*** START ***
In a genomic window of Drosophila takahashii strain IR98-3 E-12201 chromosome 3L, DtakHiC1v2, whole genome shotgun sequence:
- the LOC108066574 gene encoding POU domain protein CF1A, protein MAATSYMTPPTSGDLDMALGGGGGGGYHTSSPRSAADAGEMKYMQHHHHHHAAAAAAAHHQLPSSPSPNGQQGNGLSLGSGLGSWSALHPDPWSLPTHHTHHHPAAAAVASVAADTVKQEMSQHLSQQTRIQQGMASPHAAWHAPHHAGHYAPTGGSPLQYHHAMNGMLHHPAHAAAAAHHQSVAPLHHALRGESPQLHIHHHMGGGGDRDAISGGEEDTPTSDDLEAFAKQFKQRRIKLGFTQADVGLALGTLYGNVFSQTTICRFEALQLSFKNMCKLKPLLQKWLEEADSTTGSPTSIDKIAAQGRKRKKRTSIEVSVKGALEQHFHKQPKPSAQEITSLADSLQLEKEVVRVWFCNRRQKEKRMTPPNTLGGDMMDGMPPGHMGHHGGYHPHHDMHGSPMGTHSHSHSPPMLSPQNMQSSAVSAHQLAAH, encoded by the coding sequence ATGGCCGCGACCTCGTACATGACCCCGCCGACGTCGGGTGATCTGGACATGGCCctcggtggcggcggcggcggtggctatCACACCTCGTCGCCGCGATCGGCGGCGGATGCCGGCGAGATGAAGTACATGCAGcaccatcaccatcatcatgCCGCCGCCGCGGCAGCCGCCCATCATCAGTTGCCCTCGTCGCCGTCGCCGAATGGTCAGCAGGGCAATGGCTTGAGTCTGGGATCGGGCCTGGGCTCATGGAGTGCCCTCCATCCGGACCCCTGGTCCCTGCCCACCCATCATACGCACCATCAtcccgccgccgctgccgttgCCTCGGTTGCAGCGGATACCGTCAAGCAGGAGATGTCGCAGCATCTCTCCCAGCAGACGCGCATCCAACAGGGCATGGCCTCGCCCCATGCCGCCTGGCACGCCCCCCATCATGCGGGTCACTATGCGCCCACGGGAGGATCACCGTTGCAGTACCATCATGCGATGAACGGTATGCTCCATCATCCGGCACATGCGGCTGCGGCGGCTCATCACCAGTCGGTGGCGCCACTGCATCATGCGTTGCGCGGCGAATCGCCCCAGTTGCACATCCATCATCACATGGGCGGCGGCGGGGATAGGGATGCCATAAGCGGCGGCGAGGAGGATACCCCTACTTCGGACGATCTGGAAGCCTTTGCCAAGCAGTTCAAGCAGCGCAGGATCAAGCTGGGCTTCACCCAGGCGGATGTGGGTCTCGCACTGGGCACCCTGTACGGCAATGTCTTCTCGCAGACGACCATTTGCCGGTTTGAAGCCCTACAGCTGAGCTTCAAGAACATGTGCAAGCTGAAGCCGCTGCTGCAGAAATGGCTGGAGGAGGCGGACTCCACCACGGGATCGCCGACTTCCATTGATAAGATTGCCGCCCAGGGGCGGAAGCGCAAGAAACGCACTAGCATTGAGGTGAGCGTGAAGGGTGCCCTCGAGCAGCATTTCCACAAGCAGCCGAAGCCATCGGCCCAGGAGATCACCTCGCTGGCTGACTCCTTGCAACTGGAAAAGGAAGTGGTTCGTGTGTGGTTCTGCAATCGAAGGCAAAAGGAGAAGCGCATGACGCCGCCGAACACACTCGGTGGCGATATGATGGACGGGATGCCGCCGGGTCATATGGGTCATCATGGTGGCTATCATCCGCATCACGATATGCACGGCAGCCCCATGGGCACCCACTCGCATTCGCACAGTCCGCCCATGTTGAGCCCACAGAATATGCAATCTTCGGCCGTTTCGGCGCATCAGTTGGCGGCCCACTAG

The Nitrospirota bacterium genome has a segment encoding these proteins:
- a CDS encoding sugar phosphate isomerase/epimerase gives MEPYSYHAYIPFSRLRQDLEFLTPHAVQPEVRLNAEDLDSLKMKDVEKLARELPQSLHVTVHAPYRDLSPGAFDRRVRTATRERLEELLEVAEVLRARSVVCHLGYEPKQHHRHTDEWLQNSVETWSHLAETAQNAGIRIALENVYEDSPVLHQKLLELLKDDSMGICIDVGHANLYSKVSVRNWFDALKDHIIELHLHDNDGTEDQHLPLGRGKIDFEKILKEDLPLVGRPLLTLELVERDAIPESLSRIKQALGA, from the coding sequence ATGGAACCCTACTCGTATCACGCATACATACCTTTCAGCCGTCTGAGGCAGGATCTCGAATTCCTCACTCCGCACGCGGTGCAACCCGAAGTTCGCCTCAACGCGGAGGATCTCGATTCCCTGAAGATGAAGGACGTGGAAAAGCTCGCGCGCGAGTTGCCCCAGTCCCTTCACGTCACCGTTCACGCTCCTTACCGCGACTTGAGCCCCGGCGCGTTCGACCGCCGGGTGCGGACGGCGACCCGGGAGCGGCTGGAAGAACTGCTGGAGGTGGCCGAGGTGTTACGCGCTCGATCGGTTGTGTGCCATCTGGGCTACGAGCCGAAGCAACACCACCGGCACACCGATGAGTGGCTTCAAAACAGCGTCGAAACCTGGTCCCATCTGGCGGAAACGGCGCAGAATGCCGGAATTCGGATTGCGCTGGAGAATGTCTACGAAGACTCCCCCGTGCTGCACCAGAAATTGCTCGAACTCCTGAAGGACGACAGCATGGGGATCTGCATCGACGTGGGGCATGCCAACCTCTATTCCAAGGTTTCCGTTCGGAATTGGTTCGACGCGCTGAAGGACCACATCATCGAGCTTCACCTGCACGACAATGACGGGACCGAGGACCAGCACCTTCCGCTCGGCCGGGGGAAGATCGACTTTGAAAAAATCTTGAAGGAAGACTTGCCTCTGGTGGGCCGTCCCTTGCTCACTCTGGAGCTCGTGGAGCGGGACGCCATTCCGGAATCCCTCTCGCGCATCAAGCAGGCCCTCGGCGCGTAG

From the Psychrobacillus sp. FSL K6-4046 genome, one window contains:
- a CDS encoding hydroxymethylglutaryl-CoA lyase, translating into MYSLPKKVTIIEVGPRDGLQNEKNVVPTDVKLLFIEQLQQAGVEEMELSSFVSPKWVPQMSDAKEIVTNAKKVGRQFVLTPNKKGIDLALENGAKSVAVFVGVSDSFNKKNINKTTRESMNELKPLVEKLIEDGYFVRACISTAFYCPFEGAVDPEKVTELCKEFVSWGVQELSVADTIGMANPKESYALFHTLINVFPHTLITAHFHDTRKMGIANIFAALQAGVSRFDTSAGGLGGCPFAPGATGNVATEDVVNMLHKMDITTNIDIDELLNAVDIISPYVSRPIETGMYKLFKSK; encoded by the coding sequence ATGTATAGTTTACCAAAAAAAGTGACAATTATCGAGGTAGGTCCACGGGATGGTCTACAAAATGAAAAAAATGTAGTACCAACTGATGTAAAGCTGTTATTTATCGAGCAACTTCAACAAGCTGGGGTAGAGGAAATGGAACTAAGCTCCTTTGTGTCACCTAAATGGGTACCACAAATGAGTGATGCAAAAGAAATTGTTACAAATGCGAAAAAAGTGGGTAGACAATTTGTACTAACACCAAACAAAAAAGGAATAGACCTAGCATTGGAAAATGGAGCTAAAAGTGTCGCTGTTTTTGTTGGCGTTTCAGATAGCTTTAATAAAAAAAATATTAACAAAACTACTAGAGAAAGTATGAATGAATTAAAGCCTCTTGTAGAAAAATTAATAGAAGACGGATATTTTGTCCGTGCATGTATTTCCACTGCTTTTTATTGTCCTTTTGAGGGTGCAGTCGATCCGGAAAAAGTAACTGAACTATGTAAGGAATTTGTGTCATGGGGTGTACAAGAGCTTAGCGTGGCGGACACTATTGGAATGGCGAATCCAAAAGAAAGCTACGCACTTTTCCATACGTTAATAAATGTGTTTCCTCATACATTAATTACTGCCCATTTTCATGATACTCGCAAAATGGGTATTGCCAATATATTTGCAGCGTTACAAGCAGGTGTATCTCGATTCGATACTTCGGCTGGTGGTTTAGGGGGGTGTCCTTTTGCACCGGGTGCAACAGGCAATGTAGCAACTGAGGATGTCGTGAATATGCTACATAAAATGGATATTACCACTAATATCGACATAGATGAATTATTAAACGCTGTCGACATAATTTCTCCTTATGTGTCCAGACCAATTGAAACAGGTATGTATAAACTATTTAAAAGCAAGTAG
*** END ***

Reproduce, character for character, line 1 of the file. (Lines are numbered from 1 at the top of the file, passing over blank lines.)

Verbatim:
In a genomic window of Drosophila takahashii strain IR98-3 E-12201 chromosome 3L, DtakHiC1v2, whole genome shotgun sequence: